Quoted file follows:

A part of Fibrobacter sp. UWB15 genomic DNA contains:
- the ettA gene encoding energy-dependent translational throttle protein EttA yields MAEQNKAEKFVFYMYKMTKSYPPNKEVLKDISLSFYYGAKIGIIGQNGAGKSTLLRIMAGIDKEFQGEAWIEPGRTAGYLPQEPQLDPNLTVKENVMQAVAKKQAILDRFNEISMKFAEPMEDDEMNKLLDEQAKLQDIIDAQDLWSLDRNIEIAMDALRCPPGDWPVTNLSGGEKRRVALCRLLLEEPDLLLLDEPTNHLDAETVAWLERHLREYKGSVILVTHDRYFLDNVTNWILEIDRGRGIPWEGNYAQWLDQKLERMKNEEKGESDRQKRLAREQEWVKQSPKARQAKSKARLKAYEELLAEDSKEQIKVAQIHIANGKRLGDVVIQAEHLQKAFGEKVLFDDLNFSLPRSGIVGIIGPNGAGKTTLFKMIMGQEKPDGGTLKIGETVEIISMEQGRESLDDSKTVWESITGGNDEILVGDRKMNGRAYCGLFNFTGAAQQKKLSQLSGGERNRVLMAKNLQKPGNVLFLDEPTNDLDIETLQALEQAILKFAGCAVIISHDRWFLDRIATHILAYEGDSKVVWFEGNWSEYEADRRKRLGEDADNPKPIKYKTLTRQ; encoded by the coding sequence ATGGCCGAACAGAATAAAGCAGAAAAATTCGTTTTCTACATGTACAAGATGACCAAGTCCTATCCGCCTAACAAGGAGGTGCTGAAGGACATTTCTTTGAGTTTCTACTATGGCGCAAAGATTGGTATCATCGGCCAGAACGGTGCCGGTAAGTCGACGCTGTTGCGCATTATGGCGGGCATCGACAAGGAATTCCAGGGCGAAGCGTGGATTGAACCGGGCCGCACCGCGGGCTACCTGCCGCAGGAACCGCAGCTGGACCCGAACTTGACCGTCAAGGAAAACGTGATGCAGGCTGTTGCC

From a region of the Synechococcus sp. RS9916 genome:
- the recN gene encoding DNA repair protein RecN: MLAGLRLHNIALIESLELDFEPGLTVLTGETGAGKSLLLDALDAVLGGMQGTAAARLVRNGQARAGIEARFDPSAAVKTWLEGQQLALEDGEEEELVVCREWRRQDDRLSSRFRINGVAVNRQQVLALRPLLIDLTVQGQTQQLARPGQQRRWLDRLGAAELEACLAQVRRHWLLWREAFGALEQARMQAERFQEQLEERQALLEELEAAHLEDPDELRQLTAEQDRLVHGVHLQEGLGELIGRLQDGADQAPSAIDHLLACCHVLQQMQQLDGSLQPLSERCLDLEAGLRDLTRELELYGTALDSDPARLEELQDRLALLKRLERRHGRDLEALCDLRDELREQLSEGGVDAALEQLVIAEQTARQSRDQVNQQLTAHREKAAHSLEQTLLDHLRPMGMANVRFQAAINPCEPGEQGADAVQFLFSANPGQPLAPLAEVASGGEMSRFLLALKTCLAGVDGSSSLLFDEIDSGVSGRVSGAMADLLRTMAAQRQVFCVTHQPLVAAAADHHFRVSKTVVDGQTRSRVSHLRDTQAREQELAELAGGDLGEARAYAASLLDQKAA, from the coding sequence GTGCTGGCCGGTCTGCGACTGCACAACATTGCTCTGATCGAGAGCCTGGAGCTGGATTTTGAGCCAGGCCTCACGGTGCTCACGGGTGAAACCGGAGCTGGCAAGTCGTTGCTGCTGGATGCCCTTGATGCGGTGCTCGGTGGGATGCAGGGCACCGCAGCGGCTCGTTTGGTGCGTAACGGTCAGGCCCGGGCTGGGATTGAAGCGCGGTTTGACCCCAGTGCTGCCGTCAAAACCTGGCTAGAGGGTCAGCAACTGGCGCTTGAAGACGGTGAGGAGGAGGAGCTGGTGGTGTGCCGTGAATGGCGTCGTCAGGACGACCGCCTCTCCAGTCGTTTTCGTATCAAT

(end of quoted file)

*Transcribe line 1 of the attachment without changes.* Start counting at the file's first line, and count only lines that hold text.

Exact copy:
A part of Fibrobacter sp. UWB15 genomic DNA contains: